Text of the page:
Congratulations, you are pregnant!
You must be so excited and a little scared at the same time. You have a million things to think about, from names to diapers and babysitters when you need one. You also have health issues to think about, like whether you will breast feed your child or start them strictly on a formula when they are born. The choice is completely up to you; however, research has shown that breast milk is far superior to formula.
Breast milk is full of healthy nutrients and vitamins that will keep your baby healthy and strong for years to come. The antibodies in the milk help support and increase the vitality of the baby’s support system. They are able to fight off colds and flues faster and more effectively than if they did not have breast milk.
It is even thought among researchers and the medical community that breast milk will help deter the disease SIDS and may even eliminate your child’s chances of getting it. You should also keep your child on their back while they are napping, even if they roll on their side or are at the age that they can flip over in their crib.
Another part of the breast milk, Colostrum, is very important to your baby. This element of breast milk helps protect the baby’s immune system. It is extremely high in antibodies and nutrients that can keep the baby healthier, even when they have older siblings.
For your baby, breast milk will be easier for their stomach to digest than formula is. Because their stomachs are so small at birth and can only hold so much, the breasts only manufacture what they can consume without harming themselves. As they grow and their stomachs fill out, the production of breast milk lengthens to meet the baby’s needs.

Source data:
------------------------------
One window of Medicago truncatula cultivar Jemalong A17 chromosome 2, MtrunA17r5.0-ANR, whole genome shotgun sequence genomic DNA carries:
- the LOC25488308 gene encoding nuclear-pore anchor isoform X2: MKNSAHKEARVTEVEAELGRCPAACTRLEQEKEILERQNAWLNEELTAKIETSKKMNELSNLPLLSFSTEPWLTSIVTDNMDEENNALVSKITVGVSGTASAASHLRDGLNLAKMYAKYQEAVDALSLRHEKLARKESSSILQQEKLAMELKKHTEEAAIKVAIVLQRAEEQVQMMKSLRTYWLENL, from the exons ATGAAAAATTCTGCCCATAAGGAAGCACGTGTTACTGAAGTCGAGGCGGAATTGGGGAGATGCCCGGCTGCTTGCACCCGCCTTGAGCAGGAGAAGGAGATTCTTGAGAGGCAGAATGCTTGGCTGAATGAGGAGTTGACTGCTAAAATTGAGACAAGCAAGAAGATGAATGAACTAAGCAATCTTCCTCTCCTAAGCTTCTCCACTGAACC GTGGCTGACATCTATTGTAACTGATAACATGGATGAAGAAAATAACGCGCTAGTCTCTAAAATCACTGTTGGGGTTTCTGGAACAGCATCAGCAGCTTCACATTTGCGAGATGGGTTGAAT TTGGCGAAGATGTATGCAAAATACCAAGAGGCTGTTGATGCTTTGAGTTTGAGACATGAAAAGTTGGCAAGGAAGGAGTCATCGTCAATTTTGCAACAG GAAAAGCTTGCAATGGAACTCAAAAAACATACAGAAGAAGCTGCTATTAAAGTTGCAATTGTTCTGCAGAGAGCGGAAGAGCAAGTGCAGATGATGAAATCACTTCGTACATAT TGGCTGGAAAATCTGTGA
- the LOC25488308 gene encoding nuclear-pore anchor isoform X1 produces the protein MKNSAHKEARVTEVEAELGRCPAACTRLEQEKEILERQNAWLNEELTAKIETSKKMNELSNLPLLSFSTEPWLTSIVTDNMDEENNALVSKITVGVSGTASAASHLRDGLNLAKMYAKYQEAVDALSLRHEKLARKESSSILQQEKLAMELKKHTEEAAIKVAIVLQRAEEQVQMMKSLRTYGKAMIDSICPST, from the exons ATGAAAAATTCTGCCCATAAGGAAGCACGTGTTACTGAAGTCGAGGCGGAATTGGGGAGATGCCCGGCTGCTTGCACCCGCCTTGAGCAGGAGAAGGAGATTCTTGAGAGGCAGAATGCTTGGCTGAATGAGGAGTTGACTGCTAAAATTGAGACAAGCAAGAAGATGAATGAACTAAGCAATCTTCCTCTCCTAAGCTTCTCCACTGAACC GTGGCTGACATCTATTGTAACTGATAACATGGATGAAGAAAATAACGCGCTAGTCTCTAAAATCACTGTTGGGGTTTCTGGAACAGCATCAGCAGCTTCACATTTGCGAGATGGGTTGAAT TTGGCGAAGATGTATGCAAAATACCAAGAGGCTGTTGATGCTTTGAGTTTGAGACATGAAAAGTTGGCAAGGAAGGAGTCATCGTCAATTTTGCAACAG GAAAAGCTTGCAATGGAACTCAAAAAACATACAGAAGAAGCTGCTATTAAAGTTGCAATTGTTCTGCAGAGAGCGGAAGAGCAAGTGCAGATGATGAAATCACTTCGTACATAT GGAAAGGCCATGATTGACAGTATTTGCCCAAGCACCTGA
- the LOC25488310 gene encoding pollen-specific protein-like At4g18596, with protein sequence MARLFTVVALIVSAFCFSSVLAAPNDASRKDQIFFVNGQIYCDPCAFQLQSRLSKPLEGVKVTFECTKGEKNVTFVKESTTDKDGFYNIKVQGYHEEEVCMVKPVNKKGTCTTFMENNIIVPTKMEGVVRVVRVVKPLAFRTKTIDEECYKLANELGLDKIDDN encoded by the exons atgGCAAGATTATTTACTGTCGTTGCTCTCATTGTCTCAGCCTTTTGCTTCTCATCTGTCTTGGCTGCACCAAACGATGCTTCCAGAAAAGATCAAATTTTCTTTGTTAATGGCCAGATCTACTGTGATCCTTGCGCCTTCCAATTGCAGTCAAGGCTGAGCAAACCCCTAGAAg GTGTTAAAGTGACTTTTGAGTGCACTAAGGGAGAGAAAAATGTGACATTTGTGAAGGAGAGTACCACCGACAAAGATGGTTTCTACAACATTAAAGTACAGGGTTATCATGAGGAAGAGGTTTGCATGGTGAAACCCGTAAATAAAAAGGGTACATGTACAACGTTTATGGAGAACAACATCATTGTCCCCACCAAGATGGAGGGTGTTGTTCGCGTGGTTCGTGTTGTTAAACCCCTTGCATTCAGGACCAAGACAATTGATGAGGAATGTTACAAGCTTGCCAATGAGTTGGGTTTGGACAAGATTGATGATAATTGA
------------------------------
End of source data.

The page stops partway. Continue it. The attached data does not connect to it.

Breast milk inherently carries many antibodies and has been shown to reduce the risk factors of many diseases in babies and women alike. While some of these diseases are the average run of the mill cold or flu, others are more serious, like Diabetes, Asthma, and obesity among others. In women, it helps prevent cancers of the breast and ovaries as well as depression after the baby is born. Breast feeding also provides a way for mother and child to bond in a way that they will never be able to bond with anyone else.
It is a very tender, gentle, and personal moment for the mother and baby, so take it slowly. Your baby probably will not latch on the first time that you try to breast feed. Do not get frustrated or upset with yourself. This will take time and practice for both of you to get used to and practice. Therefore, you would be wise to have a bottle standing by, just in case the first feeding does not go so well.
Do not blame yourself or the baby. You just need more practice. So, take your baby into your bedroom, close the door, and relax. That will aid you in breast feeding and will help the baby relax into it as well. Then, try it again. Before long, you both will fall into a routine without any problems.